Film Review “Hop”

Starring: James Marsden, Russell Brand and Hugh Laurie
Directed by: Tim Hill
Rated: PG
Running time: 1 hours 35 minutes
Universal

Our Score: 4 out 5 stars

E.B. (voiced by Brand) is not your average rabbit. Rather than follow in his father’s paw prints, he’d rather jam on his drum kit. But when your pop is the Easter Bunny sometimes your dreams have to wait.

Drenched in color and light, “HOP” is a well designed tale that will captivate kids of all ages. Conceived by the folks at Illumination Entertainment, the film is a strong successor to the companies first feature, the instant classic “Despicable Me.” The story revolves around Fred (Marsden), a 20 something man-child that refuses to grow up. As a child Fred spied E.B.’s dad making his rounds and the memory is something he clings to. When he accidentally injures E.B. with his car, Fred lets him stay at a house he’s house sitting for his sister (Kaley Cuoco). In E.B. Fred finds a kindred spirit…a young man who wants to hold on to his childhood as long as he can.

Meanwhile, on Easter Island (where else?), E.B.’s dad (Hugh Laurie) is preparing for Easter and looking to groom a successor. Anxious for the job is his number one assistant, a chick named Carlos (Hank Azaria). It has long been Carlos’ dream to wield the Egg of Destiny and now, with E.B. gone, he plans to do whatever it takes to be the Big Bunny!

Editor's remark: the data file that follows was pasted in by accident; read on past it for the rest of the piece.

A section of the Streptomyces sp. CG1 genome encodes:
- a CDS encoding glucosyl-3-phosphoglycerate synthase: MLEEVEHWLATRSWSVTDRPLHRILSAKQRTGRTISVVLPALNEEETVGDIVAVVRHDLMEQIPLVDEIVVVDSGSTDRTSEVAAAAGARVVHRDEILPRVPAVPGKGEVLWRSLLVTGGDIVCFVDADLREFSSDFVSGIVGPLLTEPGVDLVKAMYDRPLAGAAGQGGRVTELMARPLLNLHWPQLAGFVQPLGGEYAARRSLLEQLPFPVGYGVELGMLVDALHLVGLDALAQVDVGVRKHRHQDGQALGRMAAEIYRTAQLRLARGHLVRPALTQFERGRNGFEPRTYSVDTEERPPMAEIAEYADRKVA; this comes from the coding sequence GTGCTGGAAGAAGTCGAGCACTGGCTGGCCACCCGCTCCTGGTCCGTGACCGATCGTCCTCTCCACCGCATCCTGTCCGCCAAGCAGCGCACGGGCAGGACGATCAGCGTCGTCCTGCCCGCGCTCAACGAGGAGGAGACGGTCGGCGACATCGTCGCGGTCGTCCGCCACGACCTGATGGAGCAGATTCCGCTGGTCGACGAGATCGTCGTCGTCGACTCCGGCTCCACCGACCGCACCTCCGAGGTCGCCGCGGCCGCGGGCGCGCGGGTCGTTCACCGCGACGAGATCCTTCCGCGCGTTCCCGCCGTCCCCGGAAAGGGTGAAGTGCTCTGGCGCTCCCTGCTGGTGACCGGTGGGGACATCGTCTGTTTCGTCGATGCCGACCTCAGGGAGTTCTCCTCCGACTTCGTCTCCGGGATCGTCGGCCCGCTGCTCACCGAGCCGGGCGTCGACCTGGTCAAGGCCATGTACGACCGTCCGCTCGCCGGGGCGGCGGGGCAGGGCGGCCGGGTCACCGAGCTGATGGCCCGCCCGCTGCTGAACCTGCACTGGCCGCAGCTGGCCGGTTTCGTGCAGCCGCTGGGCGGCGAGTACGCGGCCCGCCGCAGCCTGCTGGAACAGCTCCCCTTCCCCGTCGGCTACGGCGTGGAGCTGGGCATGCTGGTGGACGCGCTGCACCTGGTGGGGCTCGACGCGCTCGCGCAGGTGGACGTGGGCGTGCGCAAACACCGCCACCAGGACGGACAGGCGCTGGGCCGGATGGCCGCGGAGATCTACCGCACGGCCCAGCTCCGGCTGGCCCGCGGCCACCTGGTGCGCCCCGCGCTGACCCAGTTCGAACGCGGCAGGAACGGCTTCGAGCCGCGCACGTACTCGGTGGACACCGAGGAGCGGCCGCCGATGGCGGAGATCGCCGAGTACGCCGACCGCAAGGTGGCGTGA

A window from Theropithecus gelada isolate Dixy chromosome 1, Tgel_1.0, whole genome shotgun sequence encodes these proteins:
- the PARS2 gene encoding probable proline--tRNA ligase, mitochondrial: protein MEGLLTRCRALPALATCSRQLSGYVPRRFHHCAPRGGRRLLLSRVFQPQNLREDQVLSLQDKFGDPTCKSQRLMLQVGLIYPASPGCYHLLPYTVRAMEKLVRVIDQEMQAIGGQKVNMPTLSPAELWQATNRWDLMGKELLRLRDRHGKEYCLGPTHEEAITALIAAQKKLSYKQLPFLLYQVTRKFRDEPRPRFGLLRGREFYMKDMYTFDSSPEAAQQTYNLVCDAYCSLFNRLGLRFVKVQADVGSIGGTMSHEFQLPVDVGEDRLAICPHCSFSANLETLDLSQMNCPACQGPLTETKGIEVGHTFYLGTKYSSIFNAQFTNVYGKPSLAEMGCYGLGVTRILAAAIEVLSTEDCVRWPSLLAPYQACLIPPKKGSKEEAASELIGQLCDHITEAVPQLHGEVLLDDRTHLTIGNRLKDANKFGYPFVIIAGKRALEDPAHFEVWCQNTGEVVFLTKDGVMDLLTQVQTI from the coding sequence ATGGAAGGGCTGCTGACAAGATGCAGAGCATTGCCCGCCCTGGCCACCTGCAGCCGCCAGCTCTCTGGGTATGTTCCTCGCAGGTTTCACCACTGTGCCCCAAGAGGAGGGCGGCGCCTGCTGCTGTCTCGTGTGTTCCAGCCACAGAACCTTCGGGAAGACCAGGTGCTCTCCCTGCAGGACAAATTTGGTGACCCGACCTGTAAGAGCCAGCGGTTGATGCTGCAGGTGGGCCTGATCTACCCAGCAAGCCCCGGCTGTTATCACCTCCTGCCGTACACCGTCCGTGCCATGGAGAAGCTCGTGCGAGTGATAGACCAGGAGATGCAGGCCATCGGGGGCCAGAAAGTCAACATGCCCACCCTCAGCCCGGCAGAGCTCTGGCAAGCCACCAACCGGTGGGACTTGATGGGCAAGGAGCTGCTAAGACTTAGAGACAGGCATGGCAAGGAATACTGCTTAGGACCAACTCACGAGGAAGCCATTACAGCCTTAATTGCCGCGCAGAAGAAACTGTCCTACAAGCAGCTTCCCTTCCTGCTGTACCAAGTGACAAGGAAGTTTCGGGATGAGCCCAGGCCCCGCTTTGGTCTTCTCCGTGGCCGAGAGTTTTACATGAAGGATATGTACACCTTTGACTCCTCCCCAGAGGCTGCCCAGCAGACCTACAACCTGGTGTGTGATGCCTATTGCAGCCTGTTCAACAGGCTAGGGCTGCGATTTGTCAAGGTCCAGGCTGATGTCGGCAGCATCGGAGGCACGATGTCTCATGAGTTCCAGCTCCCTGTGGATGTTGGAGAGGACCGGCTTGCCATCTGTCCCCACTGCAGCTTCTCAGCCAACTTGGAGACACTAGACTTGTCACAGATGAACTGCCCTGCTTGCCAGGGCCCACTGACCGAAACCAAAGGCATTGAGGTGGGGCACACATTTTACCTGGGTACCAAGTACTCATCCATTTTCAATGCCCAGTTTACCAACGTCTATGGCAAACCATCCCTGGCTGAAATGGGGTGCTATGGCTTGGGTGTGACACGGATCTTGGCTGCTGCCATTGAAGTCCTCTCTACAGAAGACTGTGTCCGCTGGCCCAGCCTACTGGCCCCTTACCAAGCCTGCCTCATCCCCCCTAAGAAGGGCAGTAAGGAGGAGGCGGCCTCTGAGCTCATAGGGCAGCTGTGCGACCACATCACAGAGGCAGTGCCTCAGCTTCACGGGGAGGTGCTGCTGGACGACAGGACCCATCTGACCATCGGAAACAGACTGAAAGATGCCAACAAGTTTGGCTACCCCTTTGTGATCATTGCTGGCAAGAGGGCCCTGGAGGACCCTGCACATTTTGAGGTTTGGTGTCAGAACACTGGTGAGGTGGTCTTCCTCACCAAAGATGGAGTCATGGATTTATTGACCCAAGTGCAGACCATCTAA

As the search goes on E.B. finds himself a contestant on “Hoff’s Got Talent,” a television show hosted by the Hoff himself, David Hasselhoff. He also gets to jam with the renowned Blind Boys of Alabama. No one ever said being a rabbit was boring.

The film borrows many successful traits from “Despicable Me,” including a workforce of chicks meant to remind moviegoers of that film’s incredible Minions. It also borrows bits of popular culture, including a recurring bit where E.B. and the female rabbits sent to fetch him, known as the Pink Berets, find themselves at the one place you will be sure to find a bunny in Hollywood: the Playboy Mansion, bugging Hef himself on the gate intercom. Both the live action talent and the voice actors give strong performances, especially Brand. Director Hill, who previously combined live action and animation with
the second “Garfield” film as well as “Alvin and the Chipmunks,” has a way of telling a story seamlessly. Speaking of storytellers, Hill’s uncle was the late Oscar winning director George Roy Hill ( “Butch Cassidy and the Sundance Kid,” “The Sting”). Must be something in the DNA.



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